2, The University of New Mexico, Albuquerque, New Mexico, United States
3, The University of New Mexico, Albuquerque, New Mexico, United States
4, The University of New Mexico, Albuquerque, New Mexico, United States
3D bioprinting has been introduced as a viable additive manufacturing technique for tissue engineering applications because it allows for patient-specific reconstruction of damaged hard and soft tissue. It is a desirable option because it allows for the ability to optimize bioinks to target specific tissue types and the potential to encapsulate cells in the bioinks for full-scaffold cell integration. A current limitation to bioprinting, as with most 3D printing, is that the printed material has poor tensile characteristics. Electrospinning, an alternative deposition technique, has been show to produce high tensile scaffolds for ligament tissue engineering. These densely packed structures form a favorable microenvironment that directs cell growth, migration, and proliferation. We hypothesized that a custom built 3D bioprinter + electrospinner hybrid system would allow for targeted scaffolds of the bone-ligament interface such that the 3D bioprinter would allow, with custom bioinks and optimized architecture, for a functionally-graded transition from bone to ligament phases and the E-spun fibers would allow for high tensile loading needed for the ligament phase.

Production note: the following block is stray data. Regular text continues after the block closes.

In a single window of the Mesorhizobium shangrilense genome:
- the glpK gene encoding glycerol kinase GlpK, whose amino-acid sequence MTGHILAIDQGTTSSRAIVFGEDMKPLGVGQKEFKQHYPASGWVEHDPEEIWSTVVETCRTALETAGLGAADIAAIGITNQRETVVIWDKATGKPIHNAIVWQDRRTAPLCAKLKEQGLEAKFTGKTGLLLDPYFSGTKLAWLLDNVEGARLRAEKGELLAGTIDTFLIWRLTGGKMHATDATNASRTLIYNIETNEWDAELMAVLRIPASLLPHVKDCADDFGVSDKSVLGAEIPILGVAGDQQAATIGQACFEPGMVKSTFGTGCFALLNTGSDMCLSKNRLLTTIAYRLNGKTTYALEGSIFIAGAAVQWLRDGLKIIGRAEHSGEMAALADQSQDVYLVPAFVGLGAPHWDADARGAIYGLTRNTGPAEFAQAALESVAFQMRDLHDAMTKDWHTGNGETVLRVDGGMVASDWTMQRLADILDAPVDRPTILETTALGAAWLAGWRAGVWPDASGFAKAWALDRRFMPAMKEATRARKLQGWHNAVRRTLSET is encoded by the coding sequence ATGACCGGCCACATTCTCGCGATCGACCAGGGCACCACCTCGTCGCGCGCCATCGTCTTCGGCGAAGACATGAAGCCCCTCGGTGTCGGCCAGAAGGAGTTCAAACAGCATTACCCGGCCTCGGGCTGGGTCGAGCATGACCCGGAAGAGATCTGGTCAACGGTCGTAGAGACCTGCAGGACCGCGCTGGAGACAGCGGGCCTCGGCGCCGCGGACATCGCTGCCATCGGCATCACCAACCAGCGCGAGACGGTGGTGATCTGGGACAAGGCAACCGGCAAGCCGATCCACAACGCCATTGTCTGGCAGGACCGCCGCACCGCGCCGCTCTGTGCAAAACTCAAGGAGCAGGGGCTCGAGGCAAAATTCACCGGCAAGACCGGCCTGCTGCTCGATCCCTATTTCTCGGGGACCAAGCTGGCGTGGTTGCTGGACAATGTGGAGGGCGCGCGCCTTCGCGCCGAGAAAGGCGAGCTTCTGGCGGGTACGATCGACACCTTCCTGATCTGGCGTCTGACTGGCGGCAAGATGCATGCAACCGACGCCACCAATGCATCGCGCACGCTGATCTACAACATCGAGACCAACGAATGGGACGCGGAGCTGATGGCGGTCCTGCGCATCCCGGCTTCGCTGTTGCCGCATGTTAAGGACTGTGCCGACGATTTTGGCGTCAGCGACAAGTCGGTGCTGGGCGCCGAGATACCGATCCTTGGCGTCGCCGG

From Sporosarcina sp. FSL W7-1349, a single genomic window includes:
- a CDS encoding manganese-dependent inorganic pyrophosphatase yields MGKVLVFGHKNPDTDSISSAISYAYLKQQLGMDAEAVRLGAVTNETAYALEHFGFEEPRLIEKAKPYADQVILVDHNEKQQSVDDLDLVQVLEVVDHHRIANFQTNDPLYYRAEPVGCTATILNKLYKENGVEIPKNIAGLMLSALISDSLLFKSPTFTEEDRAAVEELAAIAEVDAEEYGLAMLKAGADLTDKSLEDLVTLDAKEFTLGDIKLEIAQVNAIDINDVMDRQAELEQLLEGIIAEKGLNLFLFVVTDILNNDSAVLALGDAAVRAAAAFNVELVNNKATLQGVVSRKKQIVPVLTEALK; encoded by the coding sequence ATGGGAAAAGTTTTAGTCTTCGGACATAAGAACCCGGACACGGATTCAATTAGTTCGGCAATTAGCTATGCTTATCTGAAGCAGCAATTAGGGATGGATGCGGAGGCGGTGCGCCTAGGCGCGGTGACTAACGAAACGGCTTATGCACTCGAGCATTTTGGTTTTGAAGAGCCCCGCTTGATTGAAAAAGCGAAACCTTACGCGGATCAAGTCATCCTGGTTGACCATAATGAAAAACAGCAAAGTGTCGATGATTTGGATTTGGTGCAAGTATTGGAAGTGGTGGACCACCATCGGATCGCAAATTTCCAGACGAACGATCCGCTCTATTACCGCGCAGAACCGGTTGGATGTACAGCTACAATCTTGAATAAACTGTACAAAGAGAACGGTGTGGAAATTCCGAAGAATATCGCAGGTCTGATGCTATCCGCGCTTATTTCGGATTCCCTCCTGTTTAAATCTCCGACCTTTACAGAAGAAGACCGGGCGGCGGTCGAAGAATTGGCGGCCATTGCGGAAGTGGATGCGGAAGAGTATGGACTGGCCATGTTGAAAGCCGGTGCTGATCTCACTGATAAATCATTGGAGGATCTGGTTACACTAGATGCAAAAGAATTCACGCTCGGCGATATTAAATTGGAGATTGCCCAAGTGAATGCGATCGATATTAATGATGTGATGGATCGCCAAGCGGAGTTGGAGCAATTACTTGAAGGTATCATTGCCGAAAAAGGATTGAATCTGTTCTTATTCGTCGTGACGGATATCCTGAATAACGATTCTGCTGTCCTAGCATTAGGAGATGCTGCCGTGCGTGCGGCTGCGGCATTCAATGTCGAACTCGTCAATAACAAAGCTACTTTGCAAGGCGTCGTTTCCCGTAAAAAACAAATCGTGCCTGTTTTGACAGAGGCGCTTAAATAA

We introduce a custom hybrid 3D bioprinter + electrospinner built in our lab, known as the E-spin Printer, to facilitate layer-by-layer, alternating bioprinting and electrospinning of bioink and fibers, respectively. This biocomposite scaffold is fabricated such that the tensile stiffness and strength better approximates that of native bone and ligament tissue with a functionally-graded transition from bone to ligament phases. Our bone phase is made from Polyethylene (glycol) Diacrylate (PEGDA)-based bioink, composed of PEGDA solution incorporating decellularized bone tissue to enhance the rheological and mechanical properties. The ligament phase is made from Polycaprolactone (PCL) fibers which enhance the structural integrity of the scaffold. We report preliminary findings of scaffold mechanical testing and cell viability.